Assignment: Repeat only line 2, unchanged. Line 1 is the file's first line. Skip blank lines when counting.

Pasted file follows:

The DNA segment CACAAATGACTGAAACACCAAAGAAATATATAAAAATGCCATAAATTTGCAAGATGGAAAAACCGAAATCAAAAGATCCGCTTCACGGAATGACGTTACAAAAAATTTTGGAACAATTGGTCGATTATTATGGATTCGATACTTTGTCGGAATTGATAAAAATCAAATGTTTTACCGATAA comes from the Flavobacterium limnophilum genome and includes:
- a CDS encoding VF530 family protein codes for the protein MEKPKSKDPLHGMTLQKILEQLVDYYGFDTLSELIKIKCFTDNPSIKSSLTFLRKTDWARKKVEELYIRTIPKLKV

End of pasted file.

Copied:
- a CDS encoding VF530 family protein codes for the protein MEKPKSKDPLHGMTLQKILEQLVDYYGFDTLSELIKIKCFTDNPSIKSSLTFLRKTDWARKKVEELYIRTIPKLKV